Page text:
While the IG's report does not implicate Myers in Comer's conduct, it does not absolve him of responsibility for what was going on under his watch, either. Most importantly, the IG ignores Mr. Myers' testimony before the Senate Judiciary Committee that he "specifically authorized" Comer to negotiate the settlement of the Robbins matter and the IG's own evidence, developed in an earlier investigation into Myers' contacts with his former mining and grazing clients, that Myers was briefed by Comer on the Robbins settlement before the settlement was executed. There is simply nothing in the IG's report about Myers' pre-settlement involvement in the matter, even though there are facts in the record documenting Myers' direct involvement, at least in a supervisory capacity. It seems telling that the staff attorney threatened by Comer would feel compelled to express his concerns about Comer and the Robbins settlement in a "memo to file," rather than taking these concerns to Myers. At the very least Myers bears responsibility for giving Comer authority to settle the Robbins matter, and not ensuring that Comer followed the law and department procedures in the negotiating and implementing Robbins Settlement.

Which brings us to the spin. The IG's press secretary suggests that the report "clears" Myers because Comer misrepresented facts to Myers in a July 7, 2003 e-mail. First of all, this correspondence occurred 6 months after the Settlement was finalized. In no way does this absolve Myers of his responsibility for his actions in authorizing and overseeing the Settlement itself.

As importantly, Comer's message addresses one small aspect of the settlement: its failure to include provisions addressing a RICO suit Robbins brought against BLM. At this point, according to his Senate Testimony, Myers had reviewed the Robbins Settlement agreement. Was his only concern after reviewing this widely problematic document the fact that "press reports" indicated that Robbins has a RICO suit pending against BLM employees that was not dismissed as part of the settlement?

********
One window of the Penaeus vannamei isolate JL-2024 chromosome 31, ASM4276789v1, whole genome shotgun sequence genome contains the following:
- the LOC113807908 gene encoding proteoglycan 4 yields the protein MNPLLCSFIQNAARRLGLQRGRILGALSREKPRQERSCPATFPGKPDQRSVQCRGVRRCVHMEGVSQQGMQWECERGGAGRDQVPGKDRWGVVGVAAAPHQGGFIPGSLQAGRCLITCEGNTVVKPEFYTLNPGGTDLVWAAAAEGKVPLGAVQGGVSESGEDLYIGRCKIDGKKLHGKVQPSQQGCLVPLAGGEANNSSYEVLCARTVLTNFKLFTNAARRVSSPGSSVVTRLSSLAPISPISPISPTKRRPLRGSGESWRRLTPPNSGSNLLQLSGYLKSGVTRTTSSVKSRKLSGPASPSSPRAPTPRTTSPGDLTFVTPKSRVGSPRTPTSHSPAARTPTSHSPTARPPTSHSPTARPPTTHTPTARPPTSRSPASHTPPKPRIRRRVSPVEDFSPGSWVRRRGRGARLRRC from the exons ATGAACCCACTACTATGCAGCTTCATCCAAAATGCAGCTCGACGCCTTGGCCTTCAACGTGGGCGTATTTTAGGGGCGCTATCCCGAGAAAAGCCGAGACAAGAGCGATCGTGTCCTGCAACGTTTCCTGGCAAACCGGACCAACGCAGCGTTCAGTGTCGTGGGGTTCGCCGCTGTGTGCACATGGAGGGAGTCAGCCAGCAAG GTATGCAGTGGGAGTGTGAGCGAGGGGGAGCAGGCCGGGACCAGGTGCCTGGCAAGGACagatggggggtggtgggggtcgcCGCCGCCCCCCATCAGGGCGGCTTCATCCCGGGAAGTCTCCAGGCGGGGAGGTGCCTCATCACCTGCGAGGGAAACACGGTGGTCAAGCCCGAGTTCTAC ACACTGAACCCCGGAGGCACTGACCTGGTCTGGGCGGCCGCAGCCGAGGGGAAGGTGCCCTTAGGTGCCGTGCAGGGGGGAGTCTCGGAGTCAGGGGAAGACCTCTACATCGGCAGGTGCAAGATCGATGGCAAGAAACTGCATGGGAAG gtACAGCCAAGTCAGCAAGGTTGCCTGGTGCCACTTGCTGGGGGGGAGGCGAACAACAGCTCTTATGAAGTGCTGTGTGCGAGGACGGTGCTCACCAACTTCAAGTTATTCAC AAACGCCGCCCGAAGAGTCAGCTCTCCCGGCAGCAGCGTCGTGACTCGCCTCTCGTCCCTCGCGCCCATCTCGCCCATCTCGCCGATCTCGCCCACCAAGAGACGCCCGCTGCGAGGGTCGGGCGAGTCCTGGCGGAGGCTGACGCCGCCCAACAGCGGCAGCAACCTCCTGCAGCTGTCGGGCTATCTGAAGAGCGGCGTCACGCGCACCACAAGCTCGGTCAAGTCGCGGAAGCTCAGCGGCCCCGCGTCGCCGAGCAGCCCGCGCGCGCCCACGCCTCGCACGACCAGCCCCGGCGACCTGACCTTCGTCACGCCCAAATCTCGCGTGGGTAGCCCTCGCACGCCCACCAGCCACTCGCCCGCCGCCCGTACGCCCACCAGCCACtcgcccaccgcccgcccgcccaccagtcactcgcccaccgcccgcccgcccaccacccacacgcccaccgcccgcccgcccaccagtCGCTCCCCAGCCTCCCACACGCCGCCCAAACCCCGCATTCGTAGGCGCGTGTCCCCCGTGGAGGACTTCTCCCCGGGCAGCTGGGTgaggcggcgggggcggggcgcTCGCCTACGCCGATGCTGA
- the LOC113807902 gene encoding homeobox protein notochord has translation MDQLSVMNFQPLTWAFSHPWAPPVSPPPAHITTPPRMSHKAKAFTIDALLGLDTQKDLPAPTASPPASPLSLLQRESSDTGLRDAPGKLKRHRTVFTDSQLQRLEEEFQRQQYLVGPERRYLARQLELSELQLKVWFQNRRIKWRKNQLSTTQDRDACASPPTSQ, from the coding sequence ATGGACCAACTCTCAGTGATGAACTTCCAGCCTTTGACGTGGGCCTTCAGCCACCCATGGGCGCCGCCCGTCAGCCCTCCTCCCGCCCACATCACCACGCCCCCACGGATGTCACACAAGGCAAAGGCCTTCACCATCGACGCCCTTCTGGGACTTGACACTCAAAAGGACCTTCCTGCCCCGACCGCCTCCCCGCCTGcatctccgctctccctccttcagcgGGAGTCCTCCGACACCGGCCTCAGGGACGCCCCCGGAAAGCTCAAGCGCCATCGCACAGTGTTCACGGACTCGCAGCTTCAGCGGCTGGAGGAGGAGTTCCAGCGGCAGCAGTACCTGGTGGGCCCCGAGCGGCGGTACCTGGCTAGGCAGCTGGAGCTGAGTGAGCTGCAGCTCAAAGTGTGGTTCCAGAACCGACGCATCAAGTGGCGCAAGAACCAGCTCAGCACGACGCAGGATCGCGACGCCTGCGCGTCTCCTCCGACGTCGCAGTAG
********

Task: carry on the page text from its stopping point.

The Robbins IG report, in short, raises serious questions about Myers' tenure as Solicitor that have in no sense been answered. These questions include:

  • What role did Myers have in Comer's hiring, supervising, and retaining Comer?
  • What were Myers' instructions to Comer when he "specifically authorized" Comer to settle the Robbins matter?
  • On what basis or who's instructions did Myers authorize these negotiations?
  • What did Comer tell Myers about the settlement during their pre-settlement discussions of the matter?
  • Did Myers ever discuss the Robbins matter with DOI officials other than Comer?
  • Did he ever discuss the Robbins matter with anyone at the Department of Justice?
  • After he reviewed the Robbins Settlement Agreement, did he have any concerns about the terms of the agreement? If so, to whom did he express these concerns and what did he do to address them?

None of these questions are answered in the IG's report. What is certain is the Robbins settlement, and Myers' role in it, reinforces the case against Myers confirmation to the Ninth Circuit. The Robbins settlement is just one of many examples where Myers, and attorneys under Myers' supervision, reached unjustifiable results that benefit Myers' former grazing and mining clients through unfair (and in some cases illegal) processes. For a comprehensive report documenting the reasons why Myers has been opposed by an unprecedented number of environmental organizations and Indian tribes, click here. For an updated report, click here (PDF).